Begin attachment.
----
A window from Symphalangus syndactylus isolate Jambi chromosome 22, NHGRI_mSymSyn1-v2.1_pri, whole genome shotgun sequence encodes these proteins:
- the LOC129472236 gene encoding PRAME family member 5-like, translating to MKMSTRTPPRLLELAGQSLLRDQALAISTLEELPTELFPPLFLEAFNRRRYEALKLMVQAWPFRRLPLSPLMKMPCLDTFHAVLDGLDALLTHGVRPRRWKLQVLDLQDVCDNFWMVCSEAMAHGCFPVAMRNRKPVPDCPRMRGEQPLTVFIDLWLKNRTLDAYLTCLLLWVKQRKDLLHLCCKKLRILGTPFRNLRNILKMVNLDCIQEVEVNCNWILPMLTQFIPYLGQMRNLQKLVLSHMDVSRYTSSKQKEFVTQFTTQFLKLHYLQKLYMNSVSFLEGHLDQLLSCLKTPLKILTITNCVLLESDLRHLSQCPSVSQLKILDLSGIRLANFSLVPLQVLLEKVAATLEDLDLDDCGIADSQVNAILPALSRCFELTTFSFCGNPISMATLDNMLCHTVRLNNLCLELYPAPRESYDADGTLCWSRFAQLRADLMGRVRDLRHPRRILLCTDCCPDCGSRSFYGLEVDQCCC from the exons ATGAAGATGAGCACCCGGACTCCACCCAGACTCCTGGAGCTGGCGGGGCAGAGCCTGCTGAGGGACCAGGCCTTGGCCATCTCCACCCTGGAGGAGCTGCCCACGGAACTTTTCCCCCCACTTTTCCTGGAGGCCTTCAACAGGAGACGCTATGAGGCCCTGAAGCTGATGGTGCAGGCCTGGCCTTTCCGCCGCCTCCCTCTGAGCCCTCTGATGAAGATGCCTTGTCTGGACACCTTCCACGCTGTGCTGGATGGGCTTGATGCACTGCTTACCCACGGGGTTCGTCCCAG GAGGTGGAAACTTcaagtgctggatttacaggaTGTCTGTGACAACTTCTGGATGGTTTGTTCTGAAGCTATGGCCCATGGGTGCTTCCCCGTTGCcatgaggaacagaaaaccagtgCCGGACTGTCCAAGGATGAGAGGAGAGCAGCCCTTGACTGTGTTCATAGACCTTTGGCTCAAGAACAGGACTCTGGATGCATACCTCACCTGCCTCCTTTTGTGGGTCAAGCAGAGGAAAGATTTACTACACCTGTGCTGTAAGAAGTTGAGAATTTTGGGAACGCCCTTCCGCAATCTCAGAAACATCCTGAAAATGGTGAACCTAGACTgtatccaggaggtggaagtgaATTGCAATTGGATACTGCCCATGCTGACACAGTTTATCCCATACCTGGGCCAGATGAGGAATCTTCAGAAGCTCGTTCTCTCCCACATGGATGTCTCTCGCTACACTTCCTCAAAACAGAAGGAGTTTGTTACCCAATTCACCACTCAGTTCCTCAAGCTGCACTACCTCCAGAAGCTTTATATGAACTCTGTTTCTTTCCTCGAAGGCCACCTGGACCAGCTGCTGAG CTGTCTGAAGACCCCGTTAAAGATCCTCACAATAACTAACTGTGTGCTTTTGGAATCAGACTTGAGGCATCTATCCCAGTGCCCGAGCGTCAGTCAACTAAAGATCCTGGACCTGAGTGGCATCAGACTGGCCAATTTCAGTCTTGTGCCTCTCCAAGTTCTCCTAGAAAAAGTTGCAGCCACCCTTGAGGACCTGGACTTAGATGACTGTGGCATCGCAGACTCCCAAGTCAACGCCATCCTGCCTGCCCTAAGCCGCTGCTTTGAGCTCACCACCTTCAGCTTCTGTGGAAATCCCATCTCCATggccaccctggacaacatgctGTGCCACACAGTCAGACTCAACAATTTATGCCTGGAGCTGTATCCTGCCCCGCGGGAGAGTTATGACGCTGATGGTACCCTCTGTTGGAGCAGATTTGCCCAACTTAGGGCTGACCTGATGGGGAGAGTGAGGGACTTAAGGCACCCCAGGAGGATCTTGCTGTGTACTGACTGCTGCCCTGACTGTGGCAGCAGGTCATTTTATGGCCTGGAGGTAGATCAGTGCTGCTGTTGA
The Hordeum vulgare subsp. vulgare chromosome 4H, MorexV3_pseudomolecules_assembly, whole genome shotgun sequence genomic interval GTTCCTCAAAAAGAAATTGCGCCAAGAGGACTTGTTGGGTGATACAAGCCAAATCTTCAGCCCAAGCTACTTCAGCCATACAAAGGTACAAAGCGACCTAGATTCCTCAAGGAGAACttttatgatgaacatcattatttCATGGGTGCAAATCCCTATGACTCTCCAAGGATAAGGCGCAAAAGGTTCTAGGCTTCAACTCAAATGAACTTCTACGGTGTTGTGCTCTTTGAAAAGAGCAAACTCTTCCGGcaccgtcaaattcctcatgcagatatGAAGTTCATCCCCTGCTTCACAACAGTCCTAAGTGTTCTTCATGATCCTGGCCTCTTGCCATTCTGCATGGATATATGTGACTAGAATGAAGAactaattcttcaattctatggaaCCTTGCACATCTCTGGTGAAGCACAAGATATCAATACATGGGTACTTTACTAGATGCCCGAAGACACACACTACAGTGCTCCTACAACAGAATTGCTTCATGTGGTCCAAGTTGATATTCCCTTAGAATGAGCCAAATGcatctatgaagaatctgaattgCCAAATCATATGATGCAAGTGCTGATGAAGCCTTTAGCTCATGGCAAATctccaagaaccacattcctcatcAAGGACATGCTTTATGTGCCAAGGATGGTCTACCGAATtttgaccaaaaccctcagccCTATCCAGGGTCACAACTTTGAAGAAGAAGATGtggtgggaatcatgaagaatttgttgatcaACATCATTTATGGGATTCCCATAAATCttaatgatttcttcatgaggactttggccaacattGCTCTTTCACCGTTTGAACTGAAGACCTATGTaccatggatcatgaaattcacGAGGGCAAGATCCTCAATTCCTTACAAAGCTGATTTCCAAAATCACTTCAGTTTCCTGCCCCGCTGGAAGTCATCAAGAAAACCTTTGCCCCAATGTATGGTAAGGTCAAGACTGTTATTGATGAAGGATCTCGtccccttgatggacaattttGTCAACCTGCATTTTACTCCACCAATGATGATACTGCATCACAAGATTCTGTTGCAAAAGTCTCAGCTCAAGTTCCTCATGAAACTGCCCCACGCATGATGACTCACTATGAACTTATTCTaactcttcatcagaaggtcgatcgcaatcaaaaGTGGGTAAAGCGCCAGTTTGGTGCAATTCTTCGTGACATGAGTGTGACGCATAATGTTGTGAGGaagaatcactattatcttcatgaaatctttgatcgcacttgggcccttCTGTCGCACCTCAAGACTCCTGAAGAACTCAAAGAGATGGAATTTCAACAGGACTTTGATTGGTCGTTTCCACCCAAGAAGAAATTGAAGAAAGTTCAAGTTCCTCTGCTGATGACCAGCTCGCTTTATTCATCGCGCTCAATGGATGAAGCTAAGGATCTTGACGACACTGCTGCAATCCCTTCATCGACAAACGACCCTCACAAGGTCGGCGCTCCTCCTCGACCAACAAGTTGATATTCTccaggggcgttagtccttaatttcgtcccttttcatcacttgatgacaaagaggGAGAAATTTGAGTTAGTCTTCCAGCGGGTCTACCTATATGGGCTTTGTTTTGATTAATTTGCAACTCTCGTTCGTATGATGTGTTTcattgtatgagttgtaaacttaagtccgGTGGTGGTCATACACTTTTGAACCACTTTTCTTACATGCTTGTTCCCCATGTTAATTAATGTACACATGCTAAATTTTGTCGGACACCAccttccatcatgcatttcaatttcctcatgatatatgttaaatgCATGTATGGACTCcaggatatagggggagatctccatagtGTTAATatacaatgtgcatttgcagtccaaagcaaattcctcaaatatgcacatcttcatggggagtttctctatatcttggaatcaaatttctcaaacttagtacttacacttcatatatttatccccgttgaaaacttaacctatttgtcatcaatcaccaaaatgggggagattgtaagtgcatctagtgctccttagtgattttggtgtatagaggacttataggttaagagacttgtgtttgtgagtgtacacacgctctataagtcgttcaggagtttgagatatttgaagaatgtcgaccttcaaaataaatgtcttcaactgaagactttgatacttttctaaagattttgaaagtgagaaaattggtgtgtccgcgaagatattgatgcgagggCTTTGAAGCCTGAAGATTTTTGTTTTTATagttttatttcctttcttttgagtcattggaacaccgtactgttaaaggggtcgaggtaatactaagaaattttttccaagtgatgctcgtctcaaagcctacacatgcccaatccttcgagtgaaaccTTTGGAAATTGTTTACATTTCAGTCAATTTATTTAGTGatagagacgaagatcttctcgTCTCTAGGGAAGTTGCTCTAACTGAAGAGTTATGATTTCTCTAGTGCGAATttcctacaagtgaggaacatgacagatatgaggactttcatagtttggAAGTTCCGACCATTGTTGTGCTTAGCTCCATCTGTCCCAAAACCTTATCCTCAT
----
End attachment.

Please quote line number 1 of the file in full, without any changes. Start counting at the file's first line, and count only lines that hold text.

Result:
A window from Symphalangus syndactylus isolate Jambi chromosome 22, NHGRI_mSymSyn1-v2.1_pri, whole genome shotgun sequence encodes these proteins: